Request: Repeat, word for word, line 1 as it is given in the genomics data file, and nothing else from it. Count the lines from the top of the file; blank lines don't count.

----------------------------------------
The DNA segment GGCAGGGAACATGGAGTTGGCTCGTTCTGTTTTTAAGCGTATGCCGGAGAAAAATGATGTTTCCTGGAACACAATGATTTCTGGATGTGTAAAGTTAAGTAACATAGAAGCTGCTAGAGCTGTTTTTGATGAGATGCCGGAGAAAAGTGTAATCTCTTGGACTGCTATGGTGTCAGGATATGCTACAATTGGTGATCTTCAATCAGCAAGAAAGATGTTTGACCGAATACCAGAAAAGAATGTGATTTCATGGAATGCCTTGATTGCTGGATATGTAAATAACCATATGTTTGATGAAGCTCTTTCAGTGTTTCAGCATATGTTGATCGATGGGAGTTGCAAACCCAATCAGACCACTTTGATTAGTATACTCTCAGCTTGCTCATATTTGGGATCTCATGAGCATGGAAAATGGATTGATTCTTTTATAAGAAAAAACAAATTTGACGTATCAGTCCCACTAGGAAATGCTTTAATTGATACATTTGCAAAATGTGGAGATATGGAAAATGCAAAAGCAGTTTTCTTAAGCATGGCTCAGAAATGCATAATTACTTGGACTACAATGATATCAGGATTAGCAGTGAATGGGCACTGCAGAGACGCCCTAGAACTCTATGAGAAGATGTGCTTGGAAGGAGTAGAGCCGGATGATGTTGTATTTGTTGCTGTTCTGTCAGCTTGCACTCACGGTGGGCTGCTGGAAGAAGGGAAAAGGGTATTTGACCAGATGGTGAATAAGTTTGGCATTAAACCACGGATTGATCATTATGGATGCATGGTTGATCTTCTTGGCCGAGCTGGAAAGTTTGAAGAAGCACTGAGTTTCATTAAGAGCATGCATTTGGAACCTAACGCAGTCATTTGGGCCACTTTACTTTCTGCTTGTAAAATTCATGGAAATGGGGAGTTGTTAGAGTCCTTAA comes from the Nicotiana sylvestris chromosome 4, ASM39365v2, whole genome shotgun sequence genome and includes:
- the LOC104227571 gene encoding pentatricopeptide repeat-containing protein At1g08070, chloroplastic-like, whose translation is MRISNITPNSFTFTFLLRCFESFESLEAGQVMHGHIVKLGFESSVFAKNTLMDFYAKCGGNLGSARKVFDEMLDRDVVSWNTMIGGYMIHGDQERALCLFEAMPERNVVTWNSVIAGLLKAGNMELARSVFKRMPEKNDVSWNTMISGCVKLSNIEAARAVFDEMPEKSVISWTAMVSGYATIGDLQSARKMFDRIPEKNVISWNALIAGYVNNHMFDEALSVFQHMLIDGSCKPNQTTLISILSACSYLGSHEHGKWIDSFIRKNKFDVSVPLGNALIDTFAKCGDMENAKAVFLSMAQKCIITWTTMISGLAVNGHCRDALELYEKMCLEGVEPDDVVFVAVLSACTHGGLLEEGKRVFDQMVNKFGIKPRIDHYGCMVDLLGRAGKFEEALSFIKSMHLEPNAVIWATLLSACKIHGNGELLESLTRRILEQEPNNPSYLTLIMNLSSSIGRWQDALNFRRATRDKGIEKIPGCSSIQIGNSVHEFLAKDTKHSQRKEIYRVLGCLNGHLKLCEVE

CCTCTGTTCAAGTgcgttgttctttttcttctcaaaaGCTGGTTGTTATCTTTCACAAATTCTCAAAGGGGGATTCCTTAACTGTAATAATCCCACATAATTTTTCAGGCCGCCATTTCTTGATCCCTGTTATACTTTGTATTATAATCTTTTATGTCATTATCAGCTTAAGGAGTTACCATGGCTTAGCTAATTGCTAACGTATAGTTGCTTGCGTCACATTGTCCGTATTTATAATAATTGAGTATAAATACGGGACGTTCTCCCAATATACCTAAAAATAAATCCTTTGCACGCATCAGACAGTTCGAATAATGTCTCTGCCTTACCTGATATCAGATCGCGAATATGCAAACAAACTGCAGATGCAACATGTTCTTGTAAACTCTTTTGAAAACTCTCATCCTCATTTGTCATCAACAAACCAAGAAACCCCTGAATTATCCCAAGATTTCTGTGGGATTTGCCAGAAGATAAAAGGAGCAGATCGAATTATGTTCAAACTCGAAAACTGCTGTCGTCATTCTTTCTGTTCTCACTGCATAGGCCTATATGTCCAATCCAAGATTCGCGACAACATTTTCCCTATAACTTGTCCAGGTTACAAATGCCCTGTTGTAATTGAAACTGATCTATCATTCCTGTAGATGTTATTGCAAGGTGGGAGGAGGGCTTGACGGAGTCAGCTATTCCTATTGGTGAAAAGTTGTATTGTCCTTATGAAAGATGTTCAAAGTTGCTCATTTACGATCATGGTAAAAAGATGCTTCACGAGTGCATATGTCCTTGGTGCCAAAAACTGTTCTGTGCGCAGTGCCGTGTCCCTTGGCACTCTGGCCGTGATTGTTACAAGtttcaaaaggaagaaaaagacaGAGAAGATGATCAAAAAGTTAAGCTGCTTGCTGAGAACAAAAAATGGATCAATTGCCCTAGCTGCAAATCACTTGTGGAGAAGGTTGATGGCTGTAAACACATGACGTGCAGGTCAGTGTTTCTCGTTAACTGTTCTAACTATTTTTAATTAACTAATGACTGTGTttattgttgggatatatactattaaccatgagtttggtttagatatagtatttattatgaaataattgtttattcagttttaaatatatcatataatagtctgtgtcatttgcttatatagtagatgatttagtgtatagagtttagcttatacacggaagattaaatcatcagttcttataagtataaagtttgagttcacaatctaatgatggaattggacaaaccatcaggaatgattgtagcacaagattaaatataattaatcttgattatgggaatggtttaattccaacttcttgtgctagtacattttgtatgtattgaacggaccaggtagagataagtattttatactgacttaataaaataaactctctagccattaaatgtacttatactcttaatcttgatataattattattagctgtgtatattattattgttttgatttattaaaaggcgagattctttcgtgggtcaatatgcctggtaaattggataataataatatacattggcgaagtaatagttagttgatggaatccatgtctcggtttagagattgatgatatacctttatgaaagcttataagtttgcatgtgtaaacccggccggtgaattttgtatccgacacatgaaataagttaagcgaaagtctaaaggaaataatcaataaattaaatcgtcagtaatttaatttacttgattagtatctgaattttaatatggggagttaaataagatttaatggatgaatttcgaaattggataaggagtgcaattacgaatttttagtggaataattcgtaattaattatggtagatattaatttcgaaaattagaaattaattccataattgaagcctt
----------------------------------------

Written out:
The DNA segment GGCAGGGAACATGGAGTTGGCTCGTTCTGTTTTTAAGCGTATGCCGGAGAAAAATGATGTTTCCTGGAACACAATGATTTCTGGATGTGTAAAGTTAAGTAACATAGAAGCTGCTAGAGCTGTTTTTGATGAGATGCCGGAGAAAAGTGTAATCTCTTGGACTGCTATGGTGTCAGGATATGCTACAATTGGTGATCTTCAATCAGCAAGAAAGATGTTTGACCGAATACCAGAAAAGAATGTGATTTCATGGAATGCCTTGATTGCTGGATATGTAAATAACCATATGTTTGATGAAGCTCTTTCAGTGTTTCAGCATATGTTGATCGATGGGAGTTGCAAACCCAATCAGACCACTTTGATTAGTATACTCTCAGCTTGCTCATATTTGGGATCTCATGAGCATGGAAAATGGATTGATTCTTTTATAAGAAAAAACAAATTTGACGTATCAGTCCCACTAGGAAATGCTTTAATTGATACATTTGCAAAATGTGGAGATATGGAAAATGCAAAAGCAGTTTTCTTAAGCATGGCTCAGAAATGCATAATTACTTGGACTACAATGATATCAGGATTAGCAGTGAATGGGCACTGCAGAGACGCCCTAGAACTCTATGAGAAGATGTGCTTGGAAGGAGTAGAGCCGGATGATGTTGTATTTGTTGCTGTTCTGTCAGCTTGCACTCACGGTGGGCTGCTGGAAGAAGGGAAAAGGGTATTTGACCAGATGGTGAATAAGTTTGGCATTAAACCACGGATTGATCATTATGGATGCATGGTTGATCTTCTTGGCCGAGCTGGAAAGTTTGAAGAAGCACTGAGTTTCATTAAGAGCATGCATTTGGAACCTAACGCAGTCATTTGGGCCACTTTACTTTCTGCTTGTAAAATTCATGGAAATGGGGAGTTGTTAGAGTCCTTAA comes from the Nicotiana sylvestris chromosome 4, ASM39365v2, whole genome shotgun sequence genome and includes: